But there is also the urgency of restoring and expanding the democratic space that the current regime has severely constricted. Ending State violence against its own citizens and human rights violations by government forces should be a priority. A declaration that a new administration will hold offenders accountable, together with the filing of cases in court against the most egregious violators of the right to life and due process, will send to the police and military the message that the reign of impunity has ended. To help the return to the rule of law, a Truth Commission will have to be created to hold to account those responsible for the thousands of extrajudicial killings that have attended the Duterte regime’s “war on drugs” and its campaign against human rights defenders and activists.
As complex as a viable short-term program of government will be, the long-term part will be even more complicated. It will have to cover the political and economic reforms needed to prevent the return of autocratic rule, and to bring the country into the 21st century.
The adoption of the land reform and industrialization program that enabled the Philippines’ neighbors to prosper is the foundation on which economic and social reforms should be based, even as such political reforms as the encouragement of the truly disempowered and marginalized sectors to organize themselves into party-list groups so as to democratize governance becomes State policy, in contrast to their demonization, red-tagging, and exclusion during the current regime.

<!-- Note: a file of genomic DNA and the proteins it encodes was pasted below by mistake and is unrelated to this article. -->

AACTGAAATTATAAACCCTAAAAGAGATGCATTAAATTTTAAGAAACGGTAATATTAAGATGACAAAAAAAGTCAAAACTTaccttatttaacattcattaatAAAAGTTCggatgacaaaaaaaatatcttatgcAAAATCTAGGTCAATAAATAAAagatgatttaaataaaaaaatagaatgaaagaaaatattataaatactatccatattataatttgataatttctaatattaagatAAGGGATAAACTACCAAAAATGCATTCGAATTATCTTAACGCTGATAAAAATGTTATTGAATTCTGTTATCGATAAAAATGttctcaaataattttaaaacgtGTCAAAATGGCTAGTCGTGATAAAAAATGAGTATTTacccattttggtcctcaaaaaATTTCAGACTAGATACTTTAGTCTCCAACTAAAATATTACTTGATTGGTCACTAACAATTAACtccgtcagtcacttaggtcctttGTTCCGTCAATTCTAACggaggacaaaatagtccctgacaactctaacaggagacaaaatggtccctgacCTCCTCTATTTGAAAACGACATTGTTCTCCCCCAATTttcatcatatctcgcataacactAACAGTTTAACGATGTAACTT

The long and the short of it is that to win in 2022, “the opposition” will have to craft a program of government that will not only address the immediate concerns of much of the population. The Duterte regime is also demonstrating daily how vulnerable the political system is to the most brazen forms of manipulation. That system therefore needs to be reformed, and, together with it, the unjust economic and social structures that sustain it.
The 2022 elections are a historic opportunity to address the decades-long fundamentals of existence in the country of our sorrows that have condemned millions to short, brutish lives and that have long been in need of the changes that self-rule promised.
As huge a threat as the Duterte episode has been to human rights and to the health, well-being, and the very lives of the Filipino millions, its passing is also a rare opportunity to correct the political and economic aberrations that made it possible. For “the opposition” to squander that opportunity by being focused on winning power solely to be rid of the Duterte autocracy would make it no better than the grotesque regime it seeks to replace.
Luis V. Teodoro is on Facebook and Twitter (@luisteodoro).